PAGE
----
This article, the second of a three part series, presents the findings of a reliability study that assessed the extent of agreement between forensic footwear examiners in the United States.
Between February 2017 and August 2018, West Virginia University conducted a reliability study to determine expert performance among forensic footwear examiners in the United States. Throughout the study’s duration, 70 examiners each performed 12 comparisons and reported a total of 840 conclusions. In order to assess the accuracy of conclusions, the similarities and differences between mated and non-mated pairs were evaluated according to three criteria: (i) inherent agreement/disagreement in class, wear, and randomly acquired features; (ii) limitations as a function of questioned impression quality, clarity, and totality; and (iii) adherence to the Scientific Working Group for Shoeprint and Tire Tread Evidence (SWGTREAD) 2013 conclusion standard. Using these criteria, acceptable/expected categorical conclusions were defined. Preliminary results from this study are divided into a series of three summaries. This manuscript (Part II) reports accuracy and reproducibility. For mated pairs, accuracy equals 76.3 percent +/- 13.0 percent (median of 78.6 percent, and a 90 percent confidence interval between 72.2 percent and 80.0 percent). For non-mated pairs, accuracy equals 87.4 percent +/- 9.24 percent (median of 91.4 percent and a 90 percent confidence interval between 84.7 percent and 89.8 percent). In addition, the community assessed agreement (denoted by IQR) of reported results equals the research team’s accepted/expected conclusions for 10 out of 12 comparisons. In terms of reproducibility, the 90 percent confidence interval for consensus was computed and found to equal 0.71–0.86 (median of 0.77) for the combined dataset. Although based on a limited sample size, these results provide a baseline.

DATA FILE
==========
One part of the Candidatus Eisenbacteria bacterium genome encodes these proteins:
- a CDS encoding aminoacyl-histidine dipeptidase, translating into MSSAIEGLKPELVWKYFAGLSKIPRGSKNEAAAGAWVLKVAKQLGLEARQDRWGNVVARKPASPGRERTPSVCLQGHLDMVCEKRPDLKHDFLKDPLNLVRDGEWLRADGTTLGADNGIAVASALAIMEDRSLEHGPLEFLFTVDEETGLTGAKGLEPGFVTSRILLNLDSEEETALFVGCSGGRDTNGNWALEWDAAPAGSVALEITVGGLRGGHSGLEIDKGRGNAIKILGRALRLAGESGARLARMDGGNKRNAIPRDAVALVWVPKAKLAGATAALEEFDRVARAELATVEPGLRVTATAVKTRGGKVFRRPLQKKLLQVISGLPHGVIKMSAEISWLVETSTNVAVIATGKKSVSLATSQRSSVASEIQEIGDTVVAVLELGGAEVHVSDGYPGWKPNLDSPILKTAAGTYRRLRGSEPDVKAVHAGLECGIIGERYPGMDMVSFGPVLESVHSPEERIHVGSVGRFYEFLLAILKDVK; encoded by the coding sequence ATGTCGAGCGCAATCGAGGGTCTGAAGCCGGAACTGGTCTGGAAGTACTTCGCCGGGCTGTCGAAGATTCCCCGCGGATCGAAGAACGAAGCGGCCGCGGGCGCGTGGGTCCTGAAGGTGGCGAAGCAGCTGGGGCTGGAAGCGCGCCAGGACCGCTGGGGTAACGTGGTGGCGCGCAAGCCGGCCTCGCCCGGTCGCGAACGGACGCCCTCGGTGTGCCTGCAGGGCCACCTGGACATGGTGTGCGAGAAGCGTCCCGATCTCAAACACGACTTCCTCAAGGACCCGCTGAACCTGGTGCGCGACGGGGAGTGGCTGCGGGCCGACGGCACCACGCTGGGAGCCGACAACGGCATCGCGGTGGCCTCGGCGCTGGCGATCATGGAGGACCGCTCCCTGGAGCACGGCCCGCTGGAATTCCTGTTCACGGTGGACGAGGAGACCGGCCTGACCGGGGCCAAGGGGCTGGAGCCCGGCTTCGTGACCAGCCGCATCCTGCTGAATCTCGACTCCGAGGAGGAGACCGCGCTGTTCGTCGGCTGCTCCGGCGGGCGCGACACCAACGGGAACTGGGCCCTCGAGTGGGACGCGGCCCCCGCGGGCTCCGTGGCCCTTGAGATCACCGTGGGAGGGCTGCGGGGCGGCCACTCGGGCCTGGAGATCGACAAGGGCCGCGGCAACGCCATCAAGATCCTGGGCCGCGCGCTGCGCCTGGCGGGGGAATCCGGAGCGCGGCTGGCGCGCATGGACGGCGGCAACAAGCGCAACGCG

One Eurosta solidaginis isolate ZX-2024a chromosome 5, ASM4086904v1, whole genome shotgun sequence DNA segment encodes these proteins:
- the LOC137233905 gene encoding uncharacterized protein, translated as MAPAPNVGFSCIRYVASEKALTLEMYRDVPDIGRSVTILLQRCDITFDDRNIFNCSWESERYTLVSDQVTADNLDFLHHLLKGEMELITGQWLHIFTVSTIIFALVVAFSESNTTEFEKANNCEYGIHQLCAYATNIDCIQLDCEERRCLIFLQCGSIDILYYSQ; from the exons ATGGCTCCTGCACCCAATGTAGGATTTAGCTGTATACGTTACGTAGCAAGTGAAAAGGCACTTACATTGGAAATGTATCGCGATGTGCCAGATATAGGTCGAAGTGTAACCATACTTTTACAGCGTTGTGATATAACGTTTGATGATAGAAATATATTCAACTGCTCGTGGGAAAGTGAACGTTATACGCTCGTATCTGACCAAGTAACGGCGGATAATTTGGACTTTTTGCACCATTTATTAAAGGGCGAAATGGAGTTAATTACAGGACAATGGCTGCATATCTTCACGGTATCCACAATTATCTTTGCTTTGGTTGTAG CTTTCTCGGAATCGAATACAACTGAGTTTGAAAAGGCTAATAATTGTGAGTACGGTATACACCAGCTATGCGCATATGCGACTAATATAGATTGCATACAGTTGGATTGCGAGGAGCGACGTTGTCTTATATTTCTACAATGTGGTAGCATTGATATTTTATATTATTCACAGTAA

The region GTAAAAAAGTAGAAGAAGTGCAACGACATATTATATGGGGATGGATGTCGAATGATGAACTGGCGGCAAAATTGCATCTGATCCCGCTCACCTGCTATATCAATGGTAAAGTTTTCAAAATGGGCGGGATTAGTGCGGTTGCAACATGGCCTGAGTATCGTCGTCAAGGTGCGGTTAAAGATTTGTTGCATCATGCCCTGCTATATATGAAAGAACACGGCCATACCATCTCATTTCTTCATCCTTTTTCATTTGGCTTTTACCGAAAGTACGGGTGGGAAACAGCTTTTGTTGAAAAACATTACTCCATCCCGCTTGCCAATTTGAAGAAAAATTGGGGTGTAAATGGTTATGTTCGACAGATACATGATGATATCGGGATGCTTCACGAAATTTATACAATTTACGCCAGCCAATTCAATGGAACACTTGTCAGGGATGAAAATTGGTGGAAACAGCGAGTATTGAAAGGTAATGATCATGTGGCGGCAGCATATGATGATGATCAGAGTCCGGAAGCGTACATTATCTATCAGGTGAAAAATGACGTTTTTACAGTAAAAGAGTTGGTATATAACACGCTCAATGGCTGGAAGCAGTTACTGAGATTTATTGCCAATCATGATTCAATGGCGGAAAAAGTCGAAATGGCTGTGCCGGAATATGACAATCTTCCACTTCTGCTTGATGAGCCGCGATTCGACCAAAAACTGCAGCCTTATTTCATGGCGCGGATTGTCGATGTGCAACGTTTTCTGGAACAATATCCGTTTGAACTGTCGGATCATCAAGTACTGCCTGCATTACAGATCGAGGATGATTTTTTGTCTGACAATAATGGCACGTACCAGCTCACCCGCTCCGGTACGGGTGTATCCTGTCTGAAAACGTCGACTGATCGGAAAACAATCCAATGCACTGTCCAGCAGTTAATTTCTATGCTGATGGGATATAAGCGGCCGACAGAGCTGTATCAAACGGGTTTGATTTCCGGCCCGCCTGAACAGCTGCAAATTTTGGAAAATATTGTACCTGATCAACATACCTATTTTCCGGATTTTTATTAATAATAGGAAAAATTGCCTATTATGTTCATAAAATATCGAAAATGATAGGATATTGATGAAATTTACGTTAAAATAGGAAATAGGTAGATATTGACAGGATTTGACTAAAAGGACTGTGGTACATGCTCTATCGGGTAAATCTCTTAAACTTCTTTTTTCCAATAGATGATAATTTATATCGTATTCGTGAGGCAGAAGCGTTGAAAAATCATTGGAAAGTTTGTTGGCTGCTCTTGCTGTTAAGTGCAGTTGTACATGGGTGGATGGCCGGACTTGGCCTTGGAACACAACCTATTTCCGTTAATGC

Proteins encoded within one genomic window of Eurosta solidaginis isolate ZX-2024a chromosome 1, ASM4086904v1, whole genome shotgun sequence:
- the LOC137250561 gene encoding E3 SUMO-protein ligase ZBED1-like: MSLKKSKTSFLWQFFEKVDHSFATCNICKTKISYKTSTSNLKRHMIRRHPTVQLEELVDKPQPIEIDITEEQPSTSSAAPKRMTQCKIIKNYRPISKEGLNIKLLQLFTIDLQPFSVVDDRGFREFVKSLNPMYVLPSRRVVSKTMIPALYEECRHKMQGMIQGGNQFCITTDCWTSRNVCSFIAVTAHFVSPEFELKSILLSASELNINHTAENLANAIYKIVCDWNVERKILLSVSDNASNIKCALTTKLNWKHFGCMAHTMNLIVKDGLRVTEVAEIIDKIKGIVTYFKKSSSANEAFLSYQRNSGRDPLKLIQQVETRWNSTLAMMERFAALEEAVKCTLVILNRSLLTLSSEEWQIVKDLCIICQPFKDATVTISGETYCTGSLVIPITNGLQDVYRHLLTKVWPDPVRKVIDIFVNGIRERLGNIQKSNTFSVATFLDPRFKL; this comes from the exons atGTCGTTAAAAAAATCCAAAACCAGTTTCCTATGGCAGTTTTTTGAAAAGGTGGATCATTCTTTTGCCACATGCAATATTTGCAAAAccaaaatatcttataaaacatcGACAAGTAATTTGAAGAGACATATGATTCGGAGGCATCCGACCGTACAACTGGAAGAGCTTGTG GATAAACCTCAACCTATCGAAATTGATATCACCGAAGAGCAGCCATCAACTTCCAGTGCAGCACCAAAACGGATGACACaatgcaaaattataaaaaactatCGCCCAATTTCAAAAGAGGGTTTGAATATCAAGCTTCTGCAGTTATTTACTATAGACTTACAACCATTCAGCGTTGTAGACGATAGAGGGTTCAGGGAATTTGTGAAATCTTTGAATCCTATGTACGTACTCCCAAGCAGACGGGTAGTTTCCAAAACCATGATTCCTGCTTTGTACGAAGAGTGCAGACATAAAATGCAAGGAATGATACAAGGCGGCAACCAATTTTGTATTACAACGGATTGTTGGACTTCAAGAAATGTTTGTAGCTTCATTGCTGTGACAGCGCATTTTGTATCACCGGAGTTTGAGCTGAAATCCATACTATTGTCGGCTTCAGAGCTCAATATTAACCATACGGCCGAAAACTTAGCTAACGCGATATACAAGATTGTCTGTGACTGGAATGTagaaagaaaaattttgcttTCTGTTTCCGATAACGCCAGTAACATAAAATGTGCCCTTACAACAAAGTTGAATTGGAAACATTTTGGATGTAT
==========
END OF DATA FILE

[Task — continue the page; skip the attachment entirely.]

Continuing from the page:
Date Published: September 1, 2020